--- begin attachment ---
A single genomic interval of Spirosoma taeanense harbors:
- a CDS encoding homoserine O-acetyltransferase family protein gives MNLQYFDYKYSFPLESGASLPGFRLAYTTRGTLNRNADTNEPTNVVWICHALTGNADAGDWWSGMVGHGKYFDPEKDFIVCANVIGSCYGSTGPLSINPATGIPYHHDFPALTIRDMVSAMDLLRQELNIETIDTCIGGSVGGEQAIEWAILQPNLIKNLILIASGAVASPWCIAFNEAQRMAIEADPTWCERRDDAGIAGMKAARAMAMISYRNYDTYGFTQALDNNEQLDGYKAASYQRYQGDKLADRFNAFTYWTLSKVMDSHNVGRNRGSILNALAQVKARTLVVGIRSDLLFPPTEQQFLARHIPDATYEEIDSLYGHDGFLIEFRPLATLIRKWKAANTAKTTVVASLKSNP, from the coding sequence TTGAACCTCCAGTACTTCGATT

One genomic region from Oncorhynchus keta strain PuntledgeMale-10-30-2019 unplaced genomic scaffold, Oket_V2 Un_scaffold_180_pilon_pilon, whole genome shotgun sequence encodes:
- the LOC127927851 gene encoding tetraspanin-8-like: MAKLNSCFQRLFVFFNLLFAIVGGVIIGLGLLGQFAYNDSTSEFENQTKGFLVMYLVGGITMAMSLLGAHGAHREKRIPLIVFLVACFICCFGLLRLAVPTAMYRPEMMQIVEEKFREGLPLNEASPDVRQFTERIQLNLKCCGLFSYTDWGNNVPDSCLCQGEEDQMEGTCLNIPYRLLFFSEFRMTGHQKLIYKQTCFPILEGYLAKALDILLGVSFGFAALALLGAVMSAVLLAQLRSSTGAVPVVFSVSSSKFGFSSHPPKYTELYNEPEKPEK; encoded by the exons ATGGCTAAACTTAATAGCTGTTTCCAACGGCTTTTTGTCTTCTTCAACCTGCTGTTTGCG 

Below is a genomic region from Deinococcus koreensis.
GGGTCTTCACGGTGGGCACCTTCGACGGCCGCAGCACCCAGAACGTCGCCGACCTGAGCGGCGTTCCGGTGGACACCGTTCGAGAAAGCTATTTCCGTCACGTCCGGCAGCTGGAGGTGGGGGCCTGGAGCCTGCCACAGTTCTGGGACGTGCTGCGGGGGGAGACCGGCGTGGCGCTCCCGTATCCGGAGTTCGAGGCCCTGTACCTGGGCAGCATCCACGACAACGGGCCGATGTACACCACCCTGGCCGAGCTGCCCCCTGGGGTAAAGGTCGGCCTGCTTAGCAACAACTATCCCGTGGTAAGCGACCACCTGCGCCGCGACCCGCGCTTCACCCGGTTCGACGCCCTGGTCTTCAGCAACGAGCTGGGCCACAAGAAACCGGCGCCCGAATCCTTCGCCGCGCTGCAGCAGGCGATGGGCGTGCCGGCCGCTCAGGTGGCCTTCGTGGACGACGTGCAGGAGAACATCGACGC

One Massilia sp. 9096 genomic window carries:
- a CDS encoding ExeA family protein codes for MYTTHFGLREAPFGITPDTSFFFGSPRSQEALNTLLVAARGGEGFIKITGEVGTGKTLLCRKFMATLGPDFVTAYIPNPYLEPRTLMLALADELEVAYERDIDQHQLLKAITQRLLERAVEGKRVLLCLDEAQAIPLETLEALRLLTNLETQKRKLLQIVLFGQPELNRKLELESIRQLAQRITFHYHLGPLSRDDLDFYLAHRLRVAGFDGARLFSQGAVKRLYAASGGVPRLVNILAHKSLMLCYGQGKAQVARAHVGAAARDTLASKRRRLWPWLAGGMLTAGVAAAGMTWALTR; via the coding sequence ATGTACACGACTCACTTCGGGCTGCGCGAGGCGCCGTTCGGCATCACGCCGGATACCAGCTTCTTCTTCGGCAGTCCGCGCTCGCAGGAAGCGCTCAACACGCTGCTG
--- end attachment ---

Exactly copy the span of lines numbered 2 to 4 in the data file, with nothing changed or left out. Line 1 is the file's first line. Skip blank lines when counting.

- a CDS encoding homoserine O-acetyltransferase family protein gives MNLQYFDYKYSFPLESGASLPGFRLAYTTRGTLNRNADTNEPTNVVWICHALTGNADAGDWWSGMVGHGKYFDPEKDFIVCANVIGSCYGSTGPLSINPATGIPYHHDFPALTIRDMVSAMDLLRQELNIETIDTCIGGSVGGEQAIEWAILQPNLIKNLILIASGAVASPWCIAFNEAQRMAIEADPTWCERRDDAGIAGMKAARAMAMISYRNYDTYGFTQALDNNEQLDGYKAASYQRYQGDKLADRFNAFTYWTLSKVMDSHNVGRNRGSILNALAQVKARTLVVGIRSDLLFPPTEQQFLARHIPDATYEEIDSLYGHDGFLIEFRPLATLIRKWKAANTAKTTVVASLKSNP, from the coding sequence TTGAACCTCCAGTACTTCGATT

One genomic region from Oncorhynchus keta strain PuntledgeMale-10-30-2019 unplaced genomic scaffold, Oket_V2 Un_scaffold_180_pilon_pilon, whole genome shotgun sequence encodes:
- the LOC127927851 gene encoding tetraspanin-8-like: MAKLNSCFQRLFVFFNLLFAIVGGVIIGLGLLGQFAYNDSTSEFENQTKGFLVMYLVGGITMAMSLLGAHGAHREKRIPLIVFLVACFICCFGLLRLAVPTAMYRPEMMQIVEEKFREGLPLNEASPDVRQFTERIQLNLKCCGLFSYTDWGNNVPDSCLCQGEEDQMEGTCLNIPYRLLFFSEFRMTGHQKLIYKQTCFPILEGYLAKALDILLGVSFGFAALALLGAVMSAVLLAQLRSSTGAVPVVFSVSSSKFGFSSHPPKYTELYNEPEKPEK; encoded by the exons ATGGCTAAACTTAATAGCTGTTTCCAACGGCTTTTTGTCTTCTTCAACCTGCTGTTTGCG 